Even with the talk being that Millennials are driving the Bitcoin boom and it is the prefered investment opportunity for the young adults, co-founder of popular stock trading app Robinhood expects equities and stocks to stay in favor.
Stocks are indeed at a record high, but they pale in comparison with the growth of Bitcoin and other cryptocurrencies. Additionally, the new technology that is cryptocurrency seems to be geared towards the generation that is at the cutting edge of investment.
No massive shift
"I wouldn't say that we're anticipating a massive shift from stocks to cryptocurrencies. We don't see the equities market going away anytime soon."
The growth may indeed be higher in cryptocurrencies, but something that has dogged Bitcoin and its related coins has been adopted in all senses of the word. As a currency it has struggled to be adopted by retailers, and it seems even as an investment opportunity.
Although talk of investing in digital currencies and the transformative force of Blockchain has grown, many still see more conventional investments and technologies winning short term.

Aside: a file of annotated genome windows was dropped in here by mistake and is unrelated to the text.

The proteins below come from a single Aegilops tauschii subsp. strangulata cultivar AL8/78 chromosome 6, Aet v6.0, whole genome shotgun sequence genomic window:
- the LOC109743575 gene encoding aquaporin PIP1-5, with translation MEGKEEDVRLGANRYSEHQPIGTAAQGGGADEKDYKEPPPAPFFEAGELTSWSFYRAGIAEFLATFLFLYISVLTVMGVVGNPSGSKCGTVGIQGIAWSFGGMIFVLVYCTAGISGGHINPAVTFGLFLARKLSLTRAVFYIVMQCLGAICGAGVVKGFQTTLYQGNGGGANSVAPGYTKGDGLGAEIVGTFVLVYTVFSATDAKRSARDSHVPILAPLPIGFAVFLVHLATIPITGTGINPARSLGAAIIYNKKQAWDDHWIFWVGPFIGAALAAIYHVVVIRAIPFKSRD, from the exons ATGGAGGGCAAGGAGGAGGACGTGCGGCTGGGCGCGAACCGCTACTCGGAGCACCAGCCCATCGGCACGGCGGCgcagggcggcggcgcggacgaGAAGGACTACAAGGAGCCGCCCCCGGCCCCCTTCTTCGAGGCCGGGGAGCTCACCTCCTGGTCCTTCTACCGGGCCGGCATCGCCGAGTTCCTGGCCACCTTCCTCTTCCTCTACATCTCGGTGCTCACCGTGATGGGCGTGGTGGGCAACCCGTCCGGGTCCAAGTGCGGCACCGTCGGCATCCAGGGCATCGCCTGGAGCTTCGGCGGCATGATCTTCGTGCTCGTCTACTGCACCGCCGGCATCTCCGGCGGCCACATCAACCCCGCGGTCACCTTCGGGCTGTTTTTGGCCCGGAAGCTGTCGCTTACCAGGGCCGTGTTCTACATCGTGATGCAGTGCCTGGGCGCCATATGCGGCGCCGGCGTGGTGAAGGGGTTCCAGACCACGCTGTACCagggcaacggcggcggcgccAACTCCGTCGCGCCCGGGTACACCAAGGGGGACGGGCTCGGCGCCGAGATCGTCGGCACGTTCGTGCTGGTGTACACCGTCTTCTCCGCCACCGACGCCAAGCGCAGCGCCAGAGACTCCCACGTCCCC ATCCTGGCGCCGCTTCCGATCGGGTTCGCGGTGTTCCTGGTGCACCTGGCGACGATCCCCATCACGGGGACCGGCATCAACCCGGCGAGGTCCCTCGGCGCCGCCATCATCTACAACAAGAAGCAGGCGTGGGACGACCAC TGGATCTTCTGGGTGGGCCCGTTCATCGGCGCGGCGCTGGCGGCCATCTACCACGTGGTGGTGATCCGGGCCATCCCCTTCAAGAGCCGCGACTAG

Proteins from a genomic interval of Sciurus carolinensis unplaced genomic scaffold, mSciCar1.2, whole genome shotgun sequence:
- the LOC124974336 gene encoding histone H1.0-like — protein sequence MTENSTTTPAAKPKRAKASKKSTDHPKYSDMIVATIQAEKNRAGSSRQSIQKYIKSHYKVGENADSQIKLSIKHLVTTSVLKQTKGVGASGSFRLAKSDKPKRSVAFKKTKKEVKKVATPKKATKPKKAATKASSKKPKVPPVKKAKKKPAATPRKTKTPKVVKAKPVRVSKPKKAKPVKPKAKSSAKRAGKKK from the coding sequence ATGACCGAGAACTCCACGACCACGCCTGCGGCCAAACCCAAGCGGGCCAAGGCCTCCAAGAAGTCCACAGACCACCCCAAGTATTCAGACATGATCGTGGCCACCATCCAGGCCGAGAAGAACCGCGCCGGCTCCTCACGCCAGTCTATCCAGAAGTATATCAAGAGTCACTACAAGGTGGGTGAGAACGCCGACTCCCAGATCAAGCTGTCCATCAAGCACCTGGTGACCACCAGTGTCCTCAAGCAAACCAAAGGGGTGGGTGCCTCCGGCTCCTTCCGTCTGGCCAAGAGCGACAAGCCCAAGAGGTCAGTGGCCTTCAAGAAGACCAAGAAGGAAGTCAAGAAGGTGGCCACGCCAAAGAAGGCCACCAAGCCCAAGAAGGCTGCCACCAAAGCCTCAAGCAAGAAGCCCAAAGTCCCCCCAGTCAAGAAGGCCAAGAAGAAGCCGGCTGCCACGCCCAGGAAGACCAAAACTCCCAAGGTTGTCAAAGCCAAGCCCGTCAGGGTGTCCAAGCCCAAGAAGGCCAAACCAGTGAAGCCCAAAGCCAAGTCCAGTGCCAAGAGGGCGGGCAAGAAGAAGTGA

Tenev’s view seems to fly in the face of what is expected from the age group of 18-35 and his optimism on stock trading is notable, given that 78 percent of RobinHood's more than 2 mln customers fall into the so-called millennial category.
The distrust of banking, and by extension traditional investment models such as stocks, from Millennials is conventionally thought of as the driving force behind this disruptive technology.
A Bankrate survey in July found that just 13 percent of younger investors like stocks, while real estate and cash were tied first place among millennial investors at 30 percent each. A separate poll conducted in August by LendEDU found that more than a third of U.S. investors aged 18 to 34 said they plan to invest in Bitcoin.
Of course, even for Millennials and the high-risk generation, there are still considerations that need to be made if they are to invest in this new technology, and they should be following a few adages.
"Everyone should have a bit of exposure to digital currencies because [it] looks like [the] future," said Adam White, head of Coinbase's GDAX exchange. But there's "still a very real chance" some of the digital currencies fall "all the way to zero."
White also said digital currency investors should still heed two investment adages:
"Never invest in what you don't understand, and never invest more than you can afford to lose."